The objective of a heating system in a sports hall is solely to ensure the people are comfortable for the activity being undertaken and to safeguard the occupants against slippery floors caused by condensation. For the larger halls with spectator seating, separate consideration should be given to this specific area.
The activity in the modern sports hall can vary from sedentary teaching to very active sports, thus the type of heating has to be adaptable and rapidly respond to the different demands. This combined with the fact that the halls are utilised at variable and often irregular time intervals makes the efficient use of energy extremely difficult.
The human body generates large quantities of heat and functions best when it is giving off heat to its surroundings. It experiences a sensation of comfortable warmth when it is transferring heat to the environment. By emitting too much heat it feels cold and conversely if it cannot emit sufficient heat it feels too hot. Thus, this delicate thermal balance in the human body is critical in the sports environment. The loss of heat from the body to the surroundings will be reduced by increasing the mean radiant temperature and reducing the convective loss due to air velocity, known as the chill effect.
So, the challenge is for an energy-efficient heating system capable of meeting the varying demands of the sports hall environment, plus the exacting aesthetic requirements of the architect.
There are three ways to create heat transfer; conduction, convection and radiation. All of these physical methods have been employed by heating equipment designers to provide appliances for warming environments. In the case of sports halls, consideration must be given to achieve the most efficient solution for the diverse requirements.
Sports halls are generally large voluminous structures with high ceilings, but in reality, it is only the lowest 2m of the building, where the activity occurs, that needs to be heated. Thus, providing a heating system that warms the entire volume is not only wasteful and costly but also inflexible. Warm air systems (convection) tend to fall into the category just mentioned, plus they rely on air movement for the distribution of heat. Air movement can be detrimental to certain sports activities such as; the flight of shuttlecocks in badminton and the ping-pong ball in table tennis. The actual noise of air movement fans or in fact any heating equipment is also a factor to be considered as Building Bulletin BB93 states the minimum performance standards for the acoustics of school rooms and halls.
Overhead radiant heating systems are in reality the only option, conduction as a heat transfer type in a sports hall is a non-starter.
The emitter of an overhead radiant heating system can be heated by various methods; hot gases, hot oil, LPHW, steam, electricity to name just a few. The commercial reality is that to provide uniform blanket heat coverage and meet the diverse requirements of the sports environment, the default system is the gas-fired continuous multi-burner radiant tube product. This type of product has been endorsed by such bodies as; Sport England for the Optimum Sports Hall and also the Affordable Sports Hall.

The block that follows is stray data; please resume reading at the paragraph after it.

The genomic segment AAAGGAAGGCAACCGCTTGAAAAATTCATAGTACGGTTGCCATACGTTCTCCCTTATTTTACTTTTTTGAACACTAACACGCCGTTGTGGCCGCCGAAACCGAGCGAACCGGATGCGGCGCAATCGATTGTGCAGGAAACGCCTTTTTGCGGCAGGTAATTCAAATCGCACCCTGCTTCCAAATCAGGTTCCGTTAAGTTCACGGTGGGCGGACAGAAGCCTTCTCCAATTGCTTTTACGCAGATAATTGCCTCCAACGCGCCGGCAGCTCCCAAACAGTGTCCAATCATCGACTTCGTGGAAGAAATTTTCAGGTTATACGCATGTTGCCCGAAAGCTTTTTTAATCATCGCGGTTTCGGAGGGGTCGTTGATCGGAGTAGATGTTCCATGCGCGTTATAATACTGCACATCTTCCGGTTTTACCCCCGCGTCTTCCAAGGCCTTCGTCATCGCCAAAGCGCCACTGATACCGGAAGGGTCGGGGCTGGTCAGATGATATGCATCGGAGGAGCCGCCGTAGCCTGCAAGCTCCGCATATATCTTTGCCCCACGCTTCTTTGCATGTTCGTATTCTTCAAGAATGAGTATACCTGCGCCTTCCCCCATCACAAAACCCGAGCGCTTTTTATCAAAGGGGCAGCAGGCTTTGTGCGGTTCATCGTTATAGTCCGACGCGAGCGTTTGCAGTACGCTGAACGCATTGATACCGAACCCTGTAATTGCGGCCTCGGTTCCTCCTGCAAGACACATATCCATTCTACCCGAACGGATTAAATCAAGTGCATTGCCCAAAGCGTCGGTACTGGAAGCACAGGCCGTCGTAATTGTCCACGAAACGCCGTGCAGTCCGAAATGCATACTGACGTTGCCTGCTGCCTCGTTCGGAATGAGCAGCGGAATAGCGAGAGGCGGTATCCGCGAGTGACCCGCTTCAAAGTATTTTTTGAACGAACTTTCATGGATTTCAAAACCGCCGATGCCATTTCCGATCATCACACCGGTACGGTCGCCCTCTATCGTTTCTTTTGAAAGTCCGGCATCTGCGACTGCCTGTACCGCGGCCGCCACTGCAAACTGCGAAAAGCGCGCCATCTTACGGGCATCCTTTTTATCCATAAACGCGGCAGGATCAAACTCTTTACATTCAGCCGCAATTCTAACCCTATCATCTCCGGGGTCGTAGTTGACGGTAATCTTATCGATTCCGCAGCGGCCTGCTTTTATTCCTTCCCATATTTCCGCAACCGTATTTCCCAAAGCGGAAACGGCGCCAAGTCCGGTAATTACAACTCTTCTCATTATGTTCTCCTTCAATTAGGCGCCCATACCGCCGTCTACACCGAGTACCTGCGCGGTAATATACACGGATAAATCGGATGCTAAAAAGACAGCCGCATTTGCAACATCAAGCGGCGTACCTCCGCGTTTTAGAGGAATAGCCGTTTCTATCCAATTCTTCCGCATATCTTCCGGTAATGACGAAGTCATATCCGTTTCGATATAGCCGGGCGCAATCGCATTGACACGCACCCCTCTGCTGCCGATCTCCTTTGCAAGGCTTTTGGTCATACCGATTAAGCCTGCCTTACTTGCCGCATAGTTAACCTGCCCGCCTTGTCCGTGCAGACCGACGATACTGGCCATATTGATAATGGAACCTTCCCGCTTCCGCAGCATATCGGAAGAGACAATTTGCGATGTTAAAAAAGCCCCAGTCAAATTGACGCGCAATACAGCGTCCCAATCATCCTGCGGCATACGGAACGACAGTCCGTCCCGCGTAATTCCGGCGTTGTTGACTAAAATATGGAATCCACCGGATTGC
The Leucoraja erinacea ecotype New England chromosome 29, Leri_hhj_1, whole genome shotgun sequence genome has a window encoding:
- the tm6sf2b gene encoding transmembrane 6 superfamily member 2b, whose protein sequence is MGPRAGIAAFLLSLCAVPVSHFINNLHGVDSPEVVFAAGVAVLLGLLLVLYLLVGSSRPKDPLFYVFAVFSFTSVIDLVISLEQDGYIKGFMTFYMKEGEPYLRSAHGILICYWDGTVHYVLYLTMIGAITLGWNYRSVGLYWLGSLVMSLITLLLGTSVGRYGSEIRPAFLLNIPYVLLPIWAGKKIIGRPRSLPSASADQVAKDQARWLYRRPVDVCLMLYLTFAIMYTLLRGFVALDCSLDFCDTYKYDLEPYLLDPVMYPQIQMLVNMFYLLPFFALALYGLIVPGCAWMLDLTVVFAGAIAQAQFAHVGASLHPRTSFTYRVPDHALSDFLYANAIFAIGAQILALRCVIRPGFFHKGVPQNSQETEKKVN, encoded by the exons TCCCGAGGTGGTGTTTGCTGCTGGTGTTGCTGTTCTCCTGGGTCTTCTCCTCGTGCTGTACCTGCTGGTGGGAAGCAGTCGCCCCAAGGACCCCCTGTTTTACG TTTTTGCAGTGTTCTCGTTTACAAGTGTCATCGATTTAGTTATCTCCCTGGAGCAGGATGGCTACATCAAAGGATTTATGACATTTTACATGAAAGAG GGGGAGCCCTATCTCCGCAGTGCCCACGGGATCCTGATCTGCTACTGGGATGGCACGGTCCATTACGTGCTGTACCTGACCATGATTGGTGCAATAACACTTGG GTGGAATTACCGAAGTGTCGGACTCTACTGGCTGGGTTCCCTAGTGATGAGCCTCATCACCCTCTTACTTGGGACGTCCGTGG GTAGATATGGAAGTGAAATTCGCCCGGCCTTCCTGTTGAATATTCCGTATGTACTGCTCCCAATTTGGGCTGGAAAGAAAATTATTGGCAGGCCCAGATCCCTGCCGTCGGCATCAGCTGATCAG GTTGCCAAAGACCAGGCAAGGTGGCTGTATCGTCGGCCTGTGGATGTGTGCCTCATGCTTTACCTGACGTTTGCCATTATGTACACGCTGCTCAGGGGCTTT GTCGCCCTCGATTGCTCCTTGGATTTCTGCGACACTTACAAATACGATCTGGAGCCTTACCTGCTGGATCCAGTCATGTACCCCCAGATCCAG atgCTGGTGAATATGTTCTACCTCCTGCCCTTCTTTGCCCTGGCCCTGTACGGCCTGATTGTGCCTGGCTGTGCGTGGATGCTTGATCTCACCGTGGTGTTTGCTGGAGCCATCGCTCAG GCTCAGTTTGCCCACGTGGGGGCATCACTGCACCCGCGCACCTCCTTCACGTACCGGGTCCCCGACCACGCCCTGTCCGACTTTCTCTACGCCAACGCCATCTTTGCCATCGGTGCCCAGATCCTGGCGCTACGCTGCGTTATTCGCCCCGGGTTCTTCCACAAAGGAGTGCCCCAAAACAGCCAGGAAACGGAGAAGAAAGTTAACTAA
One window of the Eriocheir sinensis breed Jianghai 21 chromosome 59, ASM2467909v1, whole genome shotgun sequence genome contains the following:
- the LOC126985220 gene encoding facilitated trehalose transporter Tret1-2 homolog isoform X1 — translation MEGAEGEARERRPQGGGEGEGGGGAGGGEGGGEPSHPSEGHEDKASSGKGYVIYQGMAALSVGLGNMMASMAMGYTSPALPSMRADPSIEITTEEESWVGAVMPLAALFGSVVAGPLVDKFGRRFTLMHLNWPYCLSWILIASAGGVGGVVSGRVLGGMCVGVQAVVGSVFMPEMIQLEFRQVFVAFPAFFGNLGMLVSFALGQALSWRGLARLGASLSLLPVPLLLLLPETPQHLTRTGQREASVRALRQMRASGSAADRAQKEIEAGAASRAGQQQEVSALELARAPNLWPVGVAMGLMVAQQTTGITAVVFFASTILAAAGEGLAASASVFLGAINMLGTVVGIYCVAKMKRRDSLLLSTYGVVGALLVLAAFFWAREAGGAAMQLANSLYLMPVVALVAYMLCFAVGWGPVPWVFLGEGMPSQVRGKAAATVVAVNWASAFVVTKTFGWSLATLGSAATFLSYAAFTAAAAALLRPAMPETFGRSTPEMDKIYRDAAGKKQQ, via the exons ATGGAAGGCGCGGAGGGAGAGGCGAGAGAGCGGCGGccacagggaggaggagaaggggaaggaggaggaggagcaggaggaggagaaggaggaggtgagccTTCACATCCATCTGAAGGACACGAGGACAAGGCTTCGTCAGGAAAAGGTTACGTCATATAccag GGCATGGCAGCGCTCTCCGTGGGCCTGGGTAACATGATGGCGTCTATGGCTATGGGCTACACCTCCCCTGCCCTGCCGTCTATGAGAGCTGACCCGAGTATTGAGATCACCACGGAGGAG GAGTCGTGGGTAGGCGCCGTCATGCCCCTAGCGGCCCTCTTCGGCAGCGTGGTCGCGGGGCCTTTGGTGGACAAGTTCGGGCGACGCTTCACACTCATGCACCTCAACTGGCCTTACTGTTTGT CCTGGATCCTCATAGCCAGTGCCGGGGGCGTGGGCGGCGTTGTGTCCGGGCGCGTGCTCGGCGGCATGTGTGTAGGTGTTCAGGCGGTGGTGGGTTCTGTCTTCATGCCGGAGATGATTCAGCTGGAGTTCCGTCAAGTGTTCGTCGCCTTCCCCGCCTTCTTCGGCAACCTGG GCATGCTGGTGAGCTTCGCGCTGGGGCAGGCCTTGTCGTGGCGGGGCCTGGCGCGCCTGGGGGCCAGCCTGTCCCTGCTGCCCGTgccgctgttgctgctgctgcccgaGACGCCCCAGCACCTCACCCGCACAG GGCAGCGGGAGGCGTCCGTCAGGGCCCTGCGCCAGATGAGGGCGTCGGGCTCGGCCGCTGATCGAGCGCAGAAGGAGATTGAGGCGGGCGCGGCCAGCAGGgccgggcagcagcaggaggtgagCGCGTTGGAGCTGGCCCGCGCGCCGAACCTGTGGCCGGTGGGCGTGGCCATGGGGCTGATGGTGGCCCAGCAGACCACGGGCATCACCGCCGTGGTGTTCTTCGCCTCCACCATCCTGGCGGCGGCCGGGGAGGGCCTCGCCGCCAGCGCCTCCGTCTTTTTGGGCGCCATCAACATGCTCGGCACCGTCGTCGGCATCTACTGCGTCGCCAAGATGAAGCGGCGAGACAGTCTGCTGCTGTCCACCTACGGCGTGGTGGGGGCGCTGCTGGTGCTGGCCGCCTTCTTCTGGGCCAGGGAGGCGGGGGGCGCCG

They provide; blanket coverage, rapid response to changed conditions and a comfortable environmental temperature with approximately 5°C lower air temperature compared to a convective system and thus conducive for active sports. They heat without air movement ideal for badminton, table tennis and participant comfort. Radiant heat also eliminates condensation on floors and walls, which left unchecked, could pose a dangerous threat to player safety. The radiant heat warms the human body muscles prior to strenuous activity, an added benefit for the health of the sports hall users.
The aim is to create an environment without stuffiness where the occupants can exercise vigorously in complete comfort.
An overall minimum air temperature of 12°C to 16°C is adequate for active sports, whereas 20°C may be more appropriate for social use or more sedentary activity. The intermittent use of sports halls requires a system that can rapidly respond to changed conditions.
These radiant systems have the advantage of being suspended up in the roof area at high level out of harm’s way and often blend in aesthetically with the structural roof steels. The flue fan discharge can be remotely located so that it is outside of the heated area, thus minimising any noise impact in the hall.
These systems have been refined over the years by various companies, and so today some manufacturers have stolen a march on their competitors. All obviously are ErP compliant with a minimum SSHEE of 74% (seasonal space heating energy efficiency) but some such as the PCV and PCV+ can achieve SSHEE of 90.1% and 92.1% respectively and are ETL listed (the energy technology list of the Carbon Trust). Read more here: https://www.powrmatic.co.uk/blog/powrmatic-continuous-radiant-systems-achieves-carbon-trust-energy-technology-listing-etl/
These two latter ETL listed products from Powrmatic PCV & PCV+ when utilised can represent significant savings for the client, improve their environmental credentials in the reduction of climate change emissions and consequently lessen their carbon footprint.